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OIG Report Released: Full text

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posted on Jun, 17 2018 @ 02:17 PM
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a reply to: Gryphon66

LOL

Of Course they pretended to find "Nutink".

That was the strategy from Day1

But Comey put it in the original statement anyway 😃

😎🚬🔫
edit on Jun-17-2018 by xuenchen because: 🏺




posted on Jun, 17 2018 @ 02:19 PM
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By the way, I haven't heard anyone clammoring for Gonzales indictment, yet ... you know the one referenced above???



In sum, our investigation concluded that Gonzales mishandled classified materials regarding two highly sensitive compartmented programs. We found that Gonzales took his classified handwritten notes home and stored them there for an indeterminate period of time. The notes contained operational aspects and other information about the NSA surveillance program that is classified at the TS/SCI level. By regulation, such material must be stored in a Sensitive Compartmented Storage Facility (SCIF).


At the time he took these materials home, Gonzales did not have a SCIF at his house. Although Gonzales did have a safe at his residence at this time, we found that he did not use it to store the notes. We also found that Gonzales improperly stored other highly classified documents about the two compartmented programs in a safe at the Department that was not located in a SCIF. Several employees in the OAG had access to the safe where Gonzales stored the documents even though they lacked the necessary security clearances for this information.

We concluded that Gonzales’s mishandling of both the notes and the other classified documents violated Department security requirements and procedures.


Hmmm sounds familiar doesn't it? What happened?



The Federal Criminal Code contains statutes relating to the improper handling of classified documents.32 In light of Gonzales’s handling of these documents, and in particular the handwritten notes which we found he improperly brought to his residence, we provided our report to the Department’s National Security Division for its review. After reviewing the matter, the National Security Division declined prosecution. We have also provided our report to the Department’s Security and Emergency Planning Staff and to the NSA for their review and any actions related to our findings that these entities consider appropriate.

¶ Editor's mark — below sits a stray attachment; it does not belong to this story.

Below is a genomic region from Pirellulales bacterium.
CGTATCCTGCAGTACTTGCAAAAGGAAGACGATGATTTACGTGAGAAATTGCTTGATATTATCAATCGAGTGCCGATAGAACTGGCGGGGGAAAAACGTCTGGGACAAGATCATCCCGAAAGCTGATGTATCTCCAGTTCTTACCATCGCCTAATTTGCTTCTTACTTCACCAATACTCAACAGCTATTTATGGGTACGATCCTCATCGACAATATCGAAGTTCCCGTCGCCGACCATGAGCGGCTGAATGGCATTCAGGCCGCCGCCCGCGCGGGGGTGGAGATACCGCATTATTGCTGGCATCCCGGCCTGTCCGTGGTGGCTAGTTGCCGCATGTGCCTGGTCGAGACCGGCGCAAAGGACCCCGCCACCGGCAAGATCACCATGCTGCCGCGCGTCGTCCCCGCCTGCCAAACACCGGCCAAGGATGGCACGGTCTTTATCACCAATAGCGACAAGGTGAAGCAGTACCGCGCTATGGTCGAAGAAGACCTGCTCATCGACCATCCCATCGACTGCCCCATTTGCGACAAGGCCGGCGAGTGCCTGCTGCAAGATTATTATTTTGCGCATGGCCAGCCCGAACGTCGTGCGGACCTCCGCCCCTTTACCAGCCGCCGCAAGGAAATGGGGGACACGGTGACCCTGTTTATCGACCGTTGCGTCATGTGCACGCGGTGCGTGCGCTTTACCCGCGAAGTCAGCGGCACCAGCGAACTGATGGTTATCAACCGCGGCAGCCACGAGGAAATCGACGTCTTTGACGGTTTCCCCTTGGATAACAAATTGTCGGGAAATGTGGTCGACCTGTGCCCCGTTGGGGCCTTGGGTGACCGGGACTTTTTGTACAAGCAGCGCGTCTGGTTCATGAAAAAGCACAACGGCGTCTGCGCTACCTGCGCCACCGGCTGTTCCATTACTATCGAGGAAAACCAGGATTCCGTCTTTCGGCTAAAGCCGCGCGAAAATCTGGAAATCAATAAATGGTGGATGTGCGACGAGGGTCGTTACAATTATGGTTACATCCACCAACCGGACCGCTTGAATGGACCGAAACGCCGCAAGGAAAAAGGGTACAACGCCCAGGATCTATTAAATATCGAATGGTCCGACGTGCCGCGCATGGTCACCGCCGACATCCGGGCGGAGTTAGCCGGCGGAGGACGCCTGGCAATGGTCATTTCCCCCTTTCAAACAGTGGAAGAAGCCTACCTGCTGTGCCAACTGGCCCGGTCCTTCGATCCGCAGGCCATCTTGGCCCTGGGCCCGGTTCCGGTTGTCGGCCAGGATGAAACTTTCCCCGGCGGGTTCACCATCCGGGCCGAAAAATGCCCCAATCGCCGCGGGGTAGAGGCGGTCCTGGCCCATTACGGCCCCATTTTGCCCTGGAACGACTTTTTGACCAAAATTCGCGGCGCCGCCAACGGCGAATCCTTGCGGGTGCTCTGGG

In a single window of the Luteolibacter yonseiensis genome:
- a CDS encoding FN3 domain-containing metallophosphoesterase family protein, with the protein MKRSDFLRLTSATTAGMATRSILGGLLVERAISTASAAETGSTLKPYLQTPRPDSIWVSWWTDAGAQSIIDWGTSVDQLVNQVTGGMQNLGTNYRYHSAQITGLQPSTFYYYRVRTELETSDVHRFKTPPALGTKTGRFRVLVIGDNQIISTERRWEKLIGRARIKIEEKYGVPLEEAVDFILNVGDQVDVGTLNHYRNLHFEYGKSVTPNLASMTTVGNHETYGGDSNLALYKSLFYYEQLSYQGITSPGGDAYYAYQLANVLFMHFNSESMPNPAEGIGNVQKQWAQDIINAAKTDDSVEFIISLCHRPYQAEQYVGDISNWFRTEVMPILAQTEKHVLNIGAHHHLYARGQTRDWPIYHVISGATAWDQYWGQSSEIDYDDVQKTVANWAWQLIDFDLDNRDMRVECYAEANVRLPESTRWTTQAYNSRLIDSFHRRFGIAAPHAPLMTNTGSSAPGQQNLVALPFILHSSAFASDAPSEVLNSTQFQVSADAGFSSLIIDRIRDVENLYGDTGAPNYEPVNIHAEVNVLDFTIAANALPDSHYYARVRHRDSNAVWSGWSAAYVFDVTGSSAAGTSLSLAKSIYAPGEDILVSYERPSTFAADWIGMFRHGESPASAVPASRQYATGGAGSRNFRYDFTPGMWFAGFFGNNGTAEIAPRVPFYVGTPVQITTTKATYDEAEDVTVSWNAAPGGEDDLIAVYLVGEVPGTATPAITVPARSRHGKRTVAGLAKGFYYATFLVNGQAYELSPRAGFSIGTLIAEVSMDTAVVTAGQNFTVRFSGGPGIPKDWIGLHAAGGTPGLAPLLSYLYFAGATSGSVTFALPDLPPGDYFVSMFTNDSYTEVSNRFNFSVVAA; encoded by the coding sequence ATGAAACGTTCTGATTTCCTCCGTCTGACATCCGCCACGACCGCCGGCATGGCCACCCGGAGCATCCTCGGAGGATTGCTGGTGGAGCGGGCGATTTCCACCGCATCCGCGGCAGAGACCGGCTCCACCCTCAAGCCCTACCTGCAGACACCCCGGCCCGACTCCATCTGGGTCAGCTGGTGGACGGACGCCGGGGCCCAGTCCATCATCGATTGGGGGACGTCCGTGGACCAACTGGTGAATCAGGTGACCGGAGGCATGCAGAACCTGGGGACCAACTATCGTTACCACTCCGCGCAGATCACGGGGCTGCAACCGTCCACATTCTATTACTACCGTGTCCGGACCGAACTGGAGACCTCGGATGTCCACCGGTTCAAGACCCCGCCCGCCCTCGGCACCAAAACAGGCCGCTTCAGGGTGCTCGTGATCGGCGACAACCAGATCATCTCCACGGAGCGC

OIG - Report of Investigation Regarding Allegations of Mishandling of
Classified Documents by Attorney General Alberto Gonzales



posted on Jun, 17 2018 @ 02:23 PM
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originally posted by: xuenchen
a reply to: Gryphon66

LOL

Of Course they pretended to find "Nutink".

That was the strategy from Day1

But Comey put it in the original statement anyway 😃

😎🚬🔫


Which if I remember correctly was one of the reasons Comey was criticized in this OIG report, correct?

Also from the IG report under discussion, linked above:




pg 33

The OIG referred investigative findings to NSD for a prosecutive decision. According to information reviewed by the OIG, on August 19, 2008, NSD analyzed Gonzales’ handling of the notes under the gross negligence provision in section 793(f)(1). NSD concluded that prosecutors likely could show that the documents were removed from their proper place of custody, but that the question was whether that removal constituted “gross negligence.”

After discussing the legislative history of Section 793(f)(1), NSD stated that the government likely would have to prove that Gonzales’ conduct was “criminally reckless” to establish that he acted with gross negligence under Section 793(f)(1). NSD concluded that Gonzales’ inability to recall precisely where he stored the notes detracted from prosecutors’ ability to “show a state of mind approaching ‘deliberate intention’ to remove classified documents from a secure location.”


You don't think there's a difference in political ideology or party here ... do ya?

edit on 17-6-2018 by Gryphon66 because: Noted



posted on Jun, 17 2018 @ 03:01 PM
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a reply to: Gryphon66

They DID find that she was guilty of "gross negligence". That's the point. If they would have left that terminology, then the statutes quoted would have applied to her.

They decided to soften that word specifically because they knew that she would need to be charged if they used the terminology.



posted on Jun, 17 2018 @ 03:02 PM